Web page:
Cuba's digital destination
By Margaret Atkins
Many times as I have driven down the Malecón on my way to Old Havana, I have admired the caryatids of the beautiful building that is home to the Centro Hispanoamericano de Cultura, or Spanish American Cultural Center. And many times I have promised myself to attend some of the many cultural events that take place there. So it was a very pleasant surprise when Irene Rodríguez chose this venue for our interview. We met at the institution’s small yet well-equipped theater where she and her successful Spanish dance company were rehearsing.
Even for anyone who hasn’t had the privilege of seeing Irene on stage, it would be quite easy to make her out among the four young women who were stamping their feet away. Very young and very self-assured, she conducted the rehearsal, oftentimes demonstrating herself how a step or movement should be made. She greeted us courteously but I sensed that she was somewhat upset because we had arrived 15 minutes late. Later on we learned that punctuality for Irene is a sacred word and a matter of principle—every minute counts—and that she demands of her dancers not only the best results but strict discipline and hard work.
It is precisely discipline and perseverance the virtues that she values above everything else and she firmly believes that they can make a dancer (or any artist, for that matter) beyond any physical disposition or innate talent. And Irene Rodriguez indeed possessed all those virtues and more when at the “ripe old age” of 11, Eduardo Veitía, Director of the Spanish Ballet of Cuba, asked her to join his company to take lessons there. Five years later, she graduated as a ballerina and became part of the corps de ballet of the company.
Little did her mother suspect when she enrolled her daughter in classical ballet at the Andalusian Cultural Center of Havana that little Irene would duck out of class and join the Spanish dance classes which she clearly found closer to her spitfire nature…and heart. Irene’s mother is very important in her life. She is not only her mom but also the company’s representative. The talented daughter speaks of her mother with respect and much appreciation, aware of the decisive role that her mother has played in her life and successful career. Although her mom’s dream was for Irene to become a ballerina, she supported her daughter’s wish of studying Spanish dance. After her five-year training under Veitía, she became a full member of the Ballet Español de Cuba where she rose to First Dancer and also became a teacher, choreographer and maître.
She studied Acting at the University of the Arts (ISA) and received Gold Diploma upon graduation in 2007. She has played a few roles in the theater and she is convinced that this experience is an important factor in her choreographies. When she auditions dancers for her company, she looks for integral professionals who are knowledgeable and skilled in different genres of dancing, as well as theatrical talent. In her opinion, if you don’t have dramatic aptitudes, dancing becomes mere gymnastics. This is why it is not easy for her to find the right dancers, despite the many schools that now teach Spanish dance from very early ages. Little girls donning long black skirts with flounces, shawls and flowers in their hair on their way to dance classes after school has become of late a common sight in Havana.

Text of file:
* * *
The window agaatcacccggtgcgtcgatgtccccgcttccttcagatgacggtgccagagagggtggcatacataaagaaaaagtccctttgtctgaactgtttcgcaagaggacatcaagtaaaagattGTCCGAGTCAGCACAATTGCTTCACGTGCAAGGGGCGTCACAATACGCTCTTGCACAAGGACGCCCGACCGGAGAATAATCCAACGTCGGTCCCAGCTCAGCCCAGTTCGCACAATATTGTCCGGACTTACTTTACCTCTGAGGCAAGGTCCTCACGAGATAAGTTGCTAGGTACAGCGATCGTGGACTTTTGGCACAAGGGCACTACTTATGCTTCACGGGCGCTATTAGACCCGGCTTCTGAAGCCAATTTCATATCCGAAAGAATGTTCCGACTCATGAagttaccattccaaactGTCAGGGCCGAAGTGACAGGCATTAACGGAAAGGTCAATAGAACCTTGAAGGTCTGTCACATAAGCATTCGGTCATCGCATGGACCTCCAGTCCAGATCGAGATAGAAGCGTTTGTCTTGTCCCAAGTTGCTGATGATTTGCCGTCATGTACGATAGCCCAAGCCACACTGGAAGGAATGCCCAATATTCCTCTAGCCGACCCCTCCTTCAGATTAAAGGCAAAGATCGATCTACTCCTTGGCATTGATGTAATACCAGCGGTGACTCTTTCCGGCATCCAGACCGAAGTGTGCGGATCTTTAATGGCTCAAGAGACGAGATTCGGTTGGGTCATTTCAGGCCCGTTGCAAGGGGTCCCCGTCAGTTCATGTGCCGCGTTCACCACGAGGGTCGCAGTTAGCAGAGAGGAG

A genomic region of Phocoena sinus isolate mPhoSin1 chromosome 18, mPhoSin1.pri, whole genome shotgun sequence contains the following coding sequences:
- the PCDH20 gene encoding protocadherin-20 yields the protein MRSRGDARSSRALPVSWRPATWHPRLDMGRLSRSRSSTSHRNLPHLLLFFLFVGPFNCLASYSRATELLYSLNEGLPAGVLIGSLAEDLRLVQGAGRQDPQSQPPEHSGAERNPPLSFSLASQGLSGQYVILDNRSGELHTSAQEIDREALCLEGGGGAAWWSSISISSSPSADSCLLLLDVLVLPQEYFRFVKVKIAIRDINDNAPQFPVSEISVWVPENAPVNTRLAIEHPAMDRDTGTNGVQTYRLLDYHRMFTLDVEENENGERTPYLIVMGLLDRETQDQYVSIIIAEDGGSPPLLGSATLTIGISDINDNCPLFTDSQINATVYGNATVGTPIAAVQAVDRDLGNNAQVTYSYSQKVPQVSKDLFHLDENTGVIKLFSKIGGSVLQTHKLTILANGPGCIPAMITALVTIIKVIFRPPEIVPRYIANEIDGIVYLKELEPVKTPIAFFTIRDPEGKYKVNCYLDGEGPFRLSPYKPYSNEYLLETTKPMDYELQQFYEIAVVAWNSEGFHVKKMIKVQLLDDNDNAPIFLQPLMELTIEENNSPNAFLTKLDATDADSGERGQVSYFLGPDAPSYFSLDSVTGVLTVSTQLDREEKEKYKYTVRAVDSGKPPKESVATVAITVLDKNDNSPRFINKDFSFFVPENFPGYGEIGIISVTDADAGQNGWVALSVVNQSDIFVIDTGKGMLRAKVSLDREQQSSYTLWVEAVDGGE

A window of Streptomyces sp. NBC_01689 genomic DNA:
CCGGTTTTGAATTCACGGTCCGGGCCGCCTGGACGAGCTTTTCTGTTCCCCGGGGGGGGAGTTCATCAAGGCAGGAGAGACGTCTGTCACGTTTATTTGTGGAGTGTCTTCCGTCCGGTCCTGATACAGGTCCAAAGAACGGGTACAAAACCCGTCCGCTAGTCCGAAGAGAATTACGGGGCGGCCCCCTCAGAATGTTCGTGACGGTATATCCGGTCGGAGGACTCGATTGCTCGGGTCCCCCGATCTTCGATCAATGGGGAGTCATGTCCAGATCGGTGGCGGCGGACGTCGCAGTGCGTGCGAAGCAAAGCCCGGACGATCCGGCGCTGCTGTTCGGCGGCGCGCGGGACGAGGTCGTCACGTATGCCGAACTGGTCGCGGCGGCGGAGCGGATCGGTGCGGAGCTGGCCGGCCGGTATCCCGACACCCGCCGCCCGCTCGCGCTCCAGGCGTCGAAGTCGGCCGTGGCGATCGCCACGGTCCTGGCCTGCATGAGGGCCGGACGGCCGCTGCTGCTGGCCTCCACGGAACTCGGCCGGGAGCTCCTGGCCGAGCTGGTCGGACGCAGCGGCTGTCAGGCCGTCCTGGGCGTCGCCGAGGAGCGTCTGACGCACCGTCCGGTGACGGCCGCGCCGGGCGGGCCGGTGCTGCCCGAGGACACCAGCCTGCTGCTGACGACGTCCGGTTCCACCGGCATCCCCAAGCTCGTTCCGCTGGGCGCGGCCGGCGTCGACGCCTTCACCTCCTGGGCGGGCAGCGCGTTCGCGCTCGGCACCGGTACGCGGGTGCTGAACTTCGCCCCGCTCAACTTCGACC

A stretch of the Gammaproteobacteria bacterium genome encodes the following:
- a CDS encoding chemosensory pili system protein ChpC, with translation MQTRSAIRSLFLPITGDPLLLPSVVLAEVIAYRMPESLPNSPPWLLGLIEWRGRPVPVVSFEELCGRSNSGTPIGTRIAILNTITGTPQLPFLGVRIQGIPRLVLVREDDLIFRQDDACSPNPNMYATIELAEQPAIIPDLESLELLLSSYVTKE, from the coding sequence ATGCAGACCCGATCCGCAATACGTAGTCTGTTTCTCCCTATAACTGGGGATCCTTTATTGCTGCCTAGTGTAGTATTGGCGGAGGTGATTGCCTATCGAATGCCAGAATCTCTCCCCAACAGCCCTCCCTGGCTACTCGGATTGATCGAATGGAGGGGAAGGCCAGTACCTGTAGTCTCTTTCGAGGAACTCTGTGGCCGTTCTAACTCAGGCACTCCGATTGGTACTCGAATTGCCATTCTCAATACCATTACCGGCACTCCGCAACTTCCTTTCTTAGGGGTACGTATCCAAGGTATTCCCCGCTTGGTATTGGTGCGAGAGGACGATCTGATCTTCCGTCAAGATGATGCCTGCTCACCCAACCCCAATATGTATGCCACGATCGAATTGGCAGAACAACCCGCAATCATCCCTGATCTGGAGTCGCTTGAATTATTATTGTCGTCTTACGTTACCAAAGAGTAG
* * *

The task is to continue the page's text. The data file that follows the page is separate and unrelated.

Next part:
The girls and boys of the Irene Rodríguez Company do not hide their pride in being part of this very young dance troupe founded in January 2012. The long rehearsal hours, the endless repetitions the young director puts them through have produced rave reviews everywhere they have performed.
Apart from the work she carries out with her own company, she is the Spanish dance choreographic adviser and maître of the Cuban National Ballet, and at the request of Alicia Alonso, in 2012 she became the artistic director of the La Huella de España Festival–the Spanish Imprint Festival.
Her many choreographies have been performed by the Spanish Ballet of Cuba, students from the Spanish Dance Faculty of the University of the Arts and outstanding students from the National Ballet and Opera School, besides her own company. Some of her most famous choreographies–acclaimed by both audiences and critics–are Suite del Sombrero de Tres Picos (a Spanish classic), Al-Ándalus (Flamenco), the work in two acts Emigrantes, which covers several dance styles, including Afro-Cuban, neoclassical and flamenco; and El crimen fue en Granada based on the poem of the same name by Spanish poet Antonio Machado and which garnered her the First Prize at the 7th Alicia Alonso Spanish-American Choreography Competition in 2012. This prize is only one in a long list of accolades and awards received by Irene as dancer, choreographer, promoter of Spanish culture in Cuba and collaborator with the Spanish Associations in the island. Because of this important work, the Federation of Spanish Associations in Cuba presented her with the Miguel de Cervantes y Saavedra Award for her extensive career as leading figure in Spanish dance and for her contribution to disseminating Spanish culture. Outside Cuba, she has taught summer courses in Mexico for the PROART Academy for several years.
In front of the camera, you hardly notice Irene Rodríguez’s restless nature that prevents her from losing even a second in her life. Courteously but firmly, Irene lets us know that she needs to continue with rehearsals for an upcoming performance. Outside the building, I picture Irene in her endeavor to take her company on a long journey that inevitably, and fortunately, can only lead to excellence.